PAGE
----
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Hacienda tokens from Yucatán (introduction)

Haciendas developed late in Yucatán compared with the rest of Mexico because of geographical, ecological and economical reasons, particularly the poor quality of the soil and lack of water to irrigate farms. Commonly the farms were initially used exclusively for cattle ranching, with a low density of labour, becoming over time maize-growing estates in the north and sugar plantations in the south, before finally becoming henequen estates. One of the regions of Yucatán which had produced maize but evolved into the henequen industry is the area adjoining and near to Mérida, where haciendas were established along the main roads and the highway to Campeche.  By the 19th century, the hacienda henequenera developed on a wider scale throughout Yucatán, particularly in the north-central region, where the soil was better suited for the cultivation of henequen.

"Haciendas henequeneras" refers to estates in the Yucatán which were created during the 19th century when the henequen industry began. During the development of this industry, "the traditional land-owning families, owners of latifundia, encomiendas, and estancias, whose prestige came from the colonial period, demonstrated a mysterious ability to adapt to the changing economic order." They were part of "a group of 20 or 30 industrialists, who concentrated land ownership, were able to produce 50% of the henequen, control about 90% of its trade and, of course, direct the regional political destinies; in other words, they formed an oligarchy," also known as the divine caste, whose members forged "untold fortunes, placing them among the richest men in the Americas.Elsie Montiel, Yucatán's Green Gold, Universidad Nacional Autónoma de México."

John Kenneth Turner, pointed out that the families belonging to the Yucatecan oligarchy,

lived in expensive palaces in Mérida and many of them have houses abroad. They travel a lot, generally speak several languages, and they and their families are a very cultivated class of people. The entire Yucatan Peninsula depends on [them]. Naturally, these men control the political machinery of their state, and naturally operate the machinery for their own benefit. Turner, John Kenneth Turner, Barbarous Mexico, 1910.

Gilbert Joseph, described the families that made up this oligarchy as a group that:

They confidently made their way through an army of waiters waiting for them with bowed heads to the roulette tables of the Casino di San Remo in Italy, rubbing shoulders with Peruvian magnates in the silver industry, Argentine cattle ranchers and American steel industrialists. French lessons became a trend in the most select circles of local society and, at least once a year, a team of dressmakers and milliners from Paris visited Mérida to take orders from the most distinguished ladies. Yucatecans made sure to polish their newly acquired language skills and show off their fashion splendor abroad, while local social columnists faithfully reported their European triumphs.Gilbert Michael Joseph, ed., Revolution from Without: Yucatán, Mexico, and the United States, 1880-1924 ,1988, Duke University Press .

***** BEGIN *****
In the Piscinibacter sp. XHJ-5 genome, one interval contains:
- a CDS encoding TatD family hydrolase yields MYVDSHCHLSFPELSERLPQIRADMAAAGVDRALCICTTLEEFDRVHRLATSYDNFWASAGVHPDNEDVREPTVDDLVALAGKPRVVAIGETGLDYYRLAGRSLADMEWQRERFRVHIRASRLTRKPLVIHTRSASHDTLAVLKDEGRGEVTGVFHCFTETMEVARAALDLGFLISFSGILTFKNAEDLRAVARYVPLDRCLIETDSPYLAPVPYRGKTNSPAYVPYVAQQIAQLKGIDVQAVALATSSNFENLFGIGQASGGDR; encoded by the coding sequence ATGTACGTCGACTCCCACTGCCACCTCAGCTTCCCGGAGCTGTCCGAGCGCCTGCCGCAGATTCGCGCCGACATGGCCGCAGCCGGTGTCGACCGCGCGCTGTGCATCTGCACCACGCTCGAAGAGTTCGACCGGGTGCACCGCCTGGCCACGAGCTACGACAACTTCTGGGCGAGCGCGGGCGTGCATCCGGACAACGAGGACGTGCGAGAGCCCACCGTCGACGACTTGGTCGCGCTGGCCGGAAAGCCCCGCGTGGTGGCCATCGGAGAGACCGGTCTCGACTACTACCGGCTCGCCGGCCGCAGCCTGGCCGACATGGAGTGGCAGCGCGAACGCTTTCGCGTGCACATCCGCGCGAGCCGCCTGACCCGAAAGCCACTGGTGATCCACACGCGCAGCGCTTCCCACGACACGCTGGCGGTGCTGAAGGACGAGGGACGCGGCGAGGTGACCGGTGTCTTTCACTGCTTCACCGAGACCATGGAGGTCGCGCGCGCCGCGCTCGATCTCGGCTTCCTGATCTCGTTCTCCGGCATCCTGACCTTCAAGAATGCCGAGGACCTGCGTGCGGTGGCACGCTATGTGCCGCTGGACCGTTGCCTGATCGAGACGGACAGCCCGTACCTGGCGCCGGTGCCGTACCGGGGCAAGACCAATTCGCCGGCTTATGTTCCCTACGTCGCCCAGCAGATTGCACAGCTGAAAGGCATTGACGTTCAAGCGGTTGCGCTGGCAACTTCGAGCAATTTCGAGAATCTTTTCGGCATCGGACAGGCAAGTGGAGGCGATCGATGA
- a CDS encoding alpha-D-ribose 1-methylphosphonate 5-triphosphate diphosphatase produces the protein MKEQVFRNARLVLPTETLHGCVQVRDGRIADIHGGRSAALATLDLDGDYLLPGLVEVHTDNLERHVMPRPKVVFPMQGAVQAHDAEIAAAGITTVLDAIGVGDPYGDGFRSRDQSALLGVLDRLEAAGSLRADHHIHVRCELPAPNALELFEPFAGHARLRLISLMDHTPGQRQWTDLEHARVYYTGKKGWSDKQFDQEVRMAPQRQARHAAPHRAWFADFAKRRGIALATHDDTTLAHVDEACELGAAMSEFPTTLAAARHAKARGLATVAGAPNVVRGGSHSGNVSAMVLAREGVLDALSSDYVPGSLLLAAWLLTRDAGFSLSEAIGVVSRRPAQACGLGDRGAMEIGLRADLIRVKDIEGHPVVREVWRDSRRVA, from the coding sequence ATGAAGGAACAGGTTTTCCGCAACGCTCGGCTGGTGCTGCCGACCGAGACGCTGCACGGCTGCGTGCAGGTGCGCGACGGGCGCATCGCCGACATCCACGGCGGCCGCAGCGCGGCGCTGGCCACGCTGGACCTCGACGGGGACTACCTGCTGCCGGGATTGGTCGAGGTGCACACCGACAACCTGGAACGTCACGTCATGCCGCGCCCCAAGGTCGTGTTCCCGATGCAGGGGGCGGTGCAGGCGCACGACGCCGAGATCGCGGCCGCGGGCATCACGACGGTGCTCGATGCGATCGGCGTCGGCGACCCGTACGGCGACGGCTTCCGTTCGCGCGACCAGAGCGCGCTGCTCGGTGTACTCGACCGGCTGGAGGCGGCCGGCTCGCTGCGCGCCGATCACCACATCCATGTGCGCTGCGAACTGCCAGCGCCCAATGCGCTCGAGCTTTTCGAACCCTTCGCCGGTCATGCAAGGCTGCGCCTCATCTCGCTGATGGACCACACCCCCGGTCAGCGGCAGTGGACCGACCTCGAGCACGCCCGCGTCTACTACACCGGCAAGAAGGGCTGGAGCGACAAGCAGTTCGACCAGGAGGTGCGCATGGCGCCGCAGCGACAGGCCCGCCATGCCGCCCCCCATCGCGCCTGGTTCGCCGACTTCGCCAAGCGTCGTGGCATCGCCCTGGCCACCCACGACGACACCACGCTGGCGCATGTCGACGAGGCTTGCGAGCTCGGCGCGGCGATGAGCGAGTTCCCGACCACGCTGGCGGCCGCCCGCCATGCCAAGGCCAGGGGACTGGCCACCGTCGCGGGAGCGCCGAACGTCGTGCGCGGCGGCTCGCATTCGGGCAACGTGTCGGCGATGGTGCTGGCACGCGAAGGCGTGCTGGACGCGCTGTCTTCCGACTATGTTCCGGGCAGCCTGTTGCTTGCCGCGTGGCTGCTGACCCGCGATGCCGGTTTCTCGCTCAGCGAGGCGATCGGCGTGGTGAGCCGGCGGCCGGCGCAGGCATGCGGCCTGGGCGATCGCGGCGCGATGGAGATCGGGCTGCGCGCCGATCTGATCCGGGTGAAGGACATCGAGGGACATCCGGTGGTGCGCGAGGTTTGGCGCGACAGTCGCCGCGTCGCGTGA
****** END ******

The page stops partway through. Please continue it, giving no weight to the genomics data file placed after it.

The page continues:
The hacienda henequenera required large staffing for the cultivation of the fields, as well as, the development and maintenance of industrial processes, such as shredding the leaves. Previous to the emergence of the henequen industry, landowners lived in Mérida and treated their landholdings as occasional retreats. With the emergence of henequen and the wealth it produced, the farms were transformed into haciendas which typically had a grand manor house, the machine house, and a chapel. Because a large population was needed to take care of the properties, workers were provided with housing and the amenities of a community. The foreman usually has his own home, and there were storage buildings, the hydraulics or pump house, a school, an infirmary, a store, the stables and a jail.

Servants on the estates lived in a situation that was very similar to that of the bonded serfdom of the peasants of medieval Europe. They were not slaves, as they retained some civil rights, but they were not free, as they were bound to the land, forced to serve against their will, and in the absence of any type of currency at the governmental level were paid in these hacienda tokens, which could only be exchanged for goods on the hacienda or at the "company store" (tienda de raya).

The majority of these tokens do not have a monetary value but refer to certain tasks:

Pencas (leaves}: a hard-working peon could cut and scrape from 1,500 to 2,500 pencas in a day. But 2,000 pencas was only 50 centavos for a full day’s wages.

Hijos (sons) was the name given to the chupones (suckers) which sprout at the base of the henequen plant. These were removed by peons to be transplanted to form new henequen fields.

Mecate chapeo was 400 square metres of land cleared of weeds and cleaned

Acarreo was cartage probably for a load of 1000 pencas.

Although national legislation, such as Porfirio Díaz' laws of 10 May 1886 and 25 March 1905, prohibited the use of such vales, this was ignored with impunioty. However, with the Revolution, the governot Toribio V. de los Santos ablolished peonage, and the payment in tokens, in his decree of 8 February 1915.

Most of the information on these Yucatán issues comes from the works of Rene G. Bagundo CrespoRene G. Bagundo Crespo, Monetaria Particularia Particular de la Peninsula de Yucatán and Exonumía de la Península de Yucatán, both {available in the USMexNA online library. I have relied on him for the location of haciendas.